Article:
Disturbing Trends with E-Cigarettes in Schools
Vaping and e-cigarette use is a growing problem for schools. The devices are small and easily disguisable and the odorless vapors that are emitted disappear within seconds. E-cigarettes are electronic devices that heat a liquid and produce an aerosol. Some e-cigarettes look like regular cigarettes, cigars, or pipes. Some devices look like pens, USB flash drives, or other everyday items. The devices go by many different names, a few of them include: e-cigs, e-hookahs, mods, vape pens, vapes, tank systems and ENDS. Students are using these devices in hallways, bathrooms, and classrooms.
Schools are attempting to update policies and procedures to keep up with the ever changing habits of students who are attempting to evade these policies. Vaping can include nicotine, marijuana, vaping juices and other chemicals that make the aerosol. Some people may interpret the vaping of “flavored juices” as harmless but studies from the CDC have proven otherwise. Users inhale e-cigarette aerosol into their lungs and also bystanders can breathe in the aerosol when they are in proximity of the exhaled vapors. The e-cigarette aerosol that users breathe from the device and exhale can contain harmful substances, including:
The trend of e-cigarette use has caught national attention with the FDA taking a strong stance on the increase in e-cigarette trends. In a recent FDA Statement, Commissioner Scott Gottlieb, M.D., discussed the following trends in e-cigarette use. Almost all adult smokers started smoking when they were kids. Nearly 90 percent started smoking before the age of 18, and 95 percent by age 21. Only about 1 percent of cigarette smokers begin at age 26 or older. Data from the 2018 National Youth Tobacco Survey, conducted of middle and high school students, show astonishing increases in kids’ use of e-cigarettes and other ENDS. From 2017 to 2018, there was a 78 percent increase in current e-cigarette use among high school students and a 48 percent increase among middle school students. The total number of middle and high school students currently using e-cigarettes rose to 3.6 million – that’s 1.5 million more students using these products than the previous year. Additionally, more than a quarter (27.7 percent) of high school current e-cigarette users are using the product regularly (on 20 or more days in the past month). More than two-thirds (67.8 percent) are using flavored e-cigarettes. Both these numbers have risen significantly since 2017.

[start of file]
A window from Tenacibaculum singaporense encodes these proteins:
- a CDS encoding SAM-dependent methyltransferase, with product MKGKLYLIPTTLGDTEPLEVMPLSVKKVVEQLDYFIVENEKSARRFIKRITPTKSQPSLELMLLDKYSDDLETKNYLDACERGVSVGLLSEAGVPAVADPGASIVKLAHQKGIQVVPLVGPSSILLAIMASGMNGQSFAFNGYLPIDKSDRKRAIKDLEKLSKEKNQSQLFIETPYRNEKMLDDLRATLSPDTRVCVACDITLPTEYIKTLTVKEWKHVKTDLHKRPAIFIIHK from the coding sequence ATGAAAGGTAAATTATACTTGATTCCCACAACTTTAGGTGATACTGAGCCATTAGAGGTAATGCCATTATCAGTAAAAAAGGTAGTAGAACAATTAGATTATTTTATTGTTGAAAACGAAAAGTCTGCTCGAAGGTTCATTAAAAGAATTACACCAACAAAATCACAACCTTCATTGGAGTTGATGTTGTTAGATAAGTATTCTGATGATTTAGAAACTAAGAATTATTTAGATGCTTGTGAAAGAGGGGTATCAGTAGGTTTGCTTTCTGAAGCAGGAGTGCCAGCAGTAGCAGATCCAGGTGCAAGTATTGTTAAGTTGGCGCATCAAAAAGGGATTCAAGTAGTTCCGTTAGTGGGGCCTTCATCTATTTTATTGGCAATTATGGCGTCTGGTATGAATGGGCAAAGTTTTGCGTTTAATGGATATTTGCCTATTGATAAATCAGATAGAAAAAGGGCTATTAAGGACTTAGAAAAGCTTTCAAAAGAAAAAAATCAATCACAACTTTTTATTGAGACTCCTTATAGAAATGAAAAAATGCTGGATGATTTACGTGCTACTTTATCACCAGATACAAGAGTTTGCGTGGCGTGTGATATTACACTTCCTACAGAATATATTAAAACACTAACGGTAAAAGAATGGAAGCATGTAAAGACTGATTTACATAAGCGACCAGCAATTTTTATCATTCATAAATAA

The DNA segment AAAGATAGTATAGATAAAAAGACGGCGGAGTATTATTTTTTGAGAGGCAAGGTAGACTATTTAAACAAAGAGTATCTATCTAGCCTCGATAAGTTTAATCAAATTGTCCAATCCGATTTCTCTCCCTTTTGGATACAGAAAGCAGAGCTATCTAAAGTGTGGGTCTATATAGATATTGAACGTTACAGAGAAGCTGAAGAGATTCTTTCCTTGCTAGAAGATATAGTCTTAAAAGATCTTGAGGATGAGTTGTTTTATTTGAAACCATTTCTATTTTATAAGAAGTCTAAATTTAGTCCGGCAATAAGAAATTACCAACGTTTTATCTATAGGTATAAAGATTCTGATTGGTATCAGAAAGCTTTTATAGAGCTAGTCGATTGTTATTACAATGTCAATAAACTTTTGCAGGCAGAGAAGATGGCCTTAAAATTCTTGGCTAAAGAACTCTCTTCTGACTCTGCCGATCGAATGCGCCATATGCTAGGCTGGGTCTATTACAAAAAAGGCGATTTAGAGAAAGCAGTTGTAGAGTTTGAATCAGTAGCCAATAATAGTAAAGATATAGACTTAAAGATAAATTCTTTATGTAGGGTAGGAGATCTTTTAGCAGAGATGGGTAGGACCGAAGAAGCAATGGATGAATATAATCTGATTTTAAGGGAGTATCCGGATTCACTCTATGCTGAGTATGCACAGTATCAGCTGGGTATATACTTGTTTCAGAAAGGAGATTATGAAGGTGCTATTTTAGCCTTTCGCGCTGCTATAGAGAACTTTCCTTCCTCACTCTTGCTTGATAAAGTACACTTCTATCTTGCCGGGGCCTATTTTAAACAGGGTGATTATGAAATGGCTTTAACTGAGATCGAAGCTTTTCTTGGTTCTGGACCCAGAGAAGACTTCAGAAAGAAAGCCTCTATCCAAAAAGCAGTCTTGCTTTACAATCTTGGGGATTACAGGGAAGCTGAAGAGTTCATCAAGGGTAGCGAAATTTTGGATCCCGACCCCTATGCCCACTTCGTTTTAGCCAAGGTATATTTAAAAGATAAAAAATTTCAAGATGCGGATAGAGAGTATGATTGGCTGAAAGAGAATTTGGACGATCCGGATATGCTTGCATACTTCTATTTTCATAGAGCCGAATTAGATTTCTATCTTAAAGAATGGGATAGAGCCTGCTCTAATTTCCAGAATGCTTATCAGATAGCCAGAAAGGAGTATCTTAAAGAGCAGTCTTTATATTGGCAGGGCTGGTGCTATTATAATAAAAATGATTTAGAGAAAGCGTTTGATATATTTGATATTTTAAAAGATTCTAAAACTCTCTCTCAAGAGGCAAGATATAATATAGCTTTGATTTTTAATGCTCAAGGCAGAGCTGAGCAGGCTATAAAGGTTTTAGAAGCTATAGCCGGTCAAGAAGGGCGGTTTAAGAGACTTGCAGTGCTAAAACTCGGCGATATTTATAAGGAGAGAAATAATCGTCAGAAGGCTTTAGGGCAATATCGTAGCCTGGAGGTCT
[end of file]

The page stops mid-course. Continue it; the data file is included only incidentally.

How can schools combat this disturbing trend? Some schools have chosen to implement camera systems in hallways and vapor detectors in bathrooms or other common areas where students may attempt to use vaping or e-cigarette devices. School policies should include vaping under the existing policy on drugs, alcohol, and tobacco. Some devices do not necessarily contain nicotine so it is important to update the policy to specifically address vaping on school grounds and possession of various vaping devices. Prevention and education is another method that can be implemented to educate students on dangers of using devices and consequences associated with their use.
Listed are more resources or reading material regarding e-cigarettes: